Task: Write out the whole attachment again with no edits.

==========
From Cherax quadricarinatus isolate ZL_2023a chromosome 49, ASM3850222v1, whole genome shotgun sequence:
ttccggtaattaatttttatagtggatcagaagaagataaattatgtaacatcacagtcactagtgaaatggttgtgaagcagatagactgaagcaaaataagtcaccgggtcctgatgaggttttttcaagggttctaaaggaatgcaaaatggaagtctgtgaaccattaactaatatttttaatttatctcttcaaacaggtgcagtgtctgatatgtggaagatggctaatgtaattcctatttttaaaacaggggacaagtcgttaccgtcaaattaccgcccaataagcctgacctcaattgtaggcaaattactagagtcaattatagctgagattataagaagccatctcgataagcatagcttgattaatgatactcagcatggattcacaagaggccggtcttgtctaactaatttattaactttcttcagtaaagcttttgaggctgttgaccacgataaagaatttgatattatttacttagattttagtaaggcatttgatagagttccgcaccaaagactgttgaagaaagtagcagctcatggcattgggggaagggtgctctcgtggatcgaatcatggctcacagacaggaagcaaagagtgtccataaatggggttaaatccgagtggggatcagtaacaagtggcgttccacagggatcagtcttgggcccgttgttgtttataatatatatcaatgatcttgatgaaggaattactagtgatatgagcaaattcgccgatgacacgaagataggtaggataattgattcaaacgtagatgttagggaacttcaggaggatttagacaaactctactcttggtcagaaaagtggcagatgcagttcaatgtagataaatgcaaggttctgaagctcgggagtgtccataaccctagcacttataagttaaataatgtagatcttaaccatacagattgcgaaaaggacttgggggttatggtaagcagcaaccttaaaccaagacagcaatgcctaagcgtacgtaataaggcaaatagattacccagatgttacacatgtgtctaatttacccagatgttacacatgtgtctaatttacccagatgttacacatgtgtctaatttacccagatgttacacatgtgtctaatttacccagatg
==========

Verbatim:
From Cherax quadricarinatus isolate ZL_2023a chromosome 49, ASM3850222v1, whole genome shotgun sequence:
ttccggtaattaatttttatagtggatcagaagaagataaattatgtaacatcacagtcactagtgaaatggttgtgaagcagatagactgaagcaaaataagtcaccgggtcctgatgaggttttttcaagggttctaaaggaatgcaaaatggaagtctgtgaaccattaactaatatttttaatttatctcttcaaacaggtgcagtgtctgatatgtggaagatggctaatgtaattcctatttttaaaacaggggacaagtcgttaccgtcaaattaccgcccaataagcctgacctcaattgtaggcaaattactagagtcaattatagctgagattataagaagccatctcgataagcatagcttgattaatgatactcagcatggattcacaagaggccggtcttgtctaactaatttattaactttcttcagtaaagcttttgaggctgttgaccacgataaagaatttgatattatttacttagattttagtaaggcatttgatagagttccgcaccaaagactgttgaagaaagtagcagctcatggcattgggggaagggtgctctcgtggatcgaatcatggctcacagacaggaagcaaagagtgtccataaatggggttaaatccgagtggggatcagtaacaagtggcgttccacagggatcagtcttgggcccgttgttgtttataatatatatcaatgatcttgatgaaggaattactagtgatatgagcaaattcgccgatgacacgaagataggtaggataattgattcaaacgtagatgttagggaacttcaggaggatttagacaaactctactcttggtcagaaaagtggcagatgcagttcaatgtagataaatgcaaggttctgaagctcgggagtgtccataaccctagcacttataagttaaataatgtagatcttaaccatacagattgcgaaaaggacttgggggttatggtaagcagcaaccttaaaccaagacagcaatgcctaagcgtacgtaataaggcaaatagattacccagatgttacacatgtgtctaatttacccagatgttacacatgtgtctaatttacccagatgttacacatgtgtctaatttacccagatgttacacatgtgtctaatttacccagatg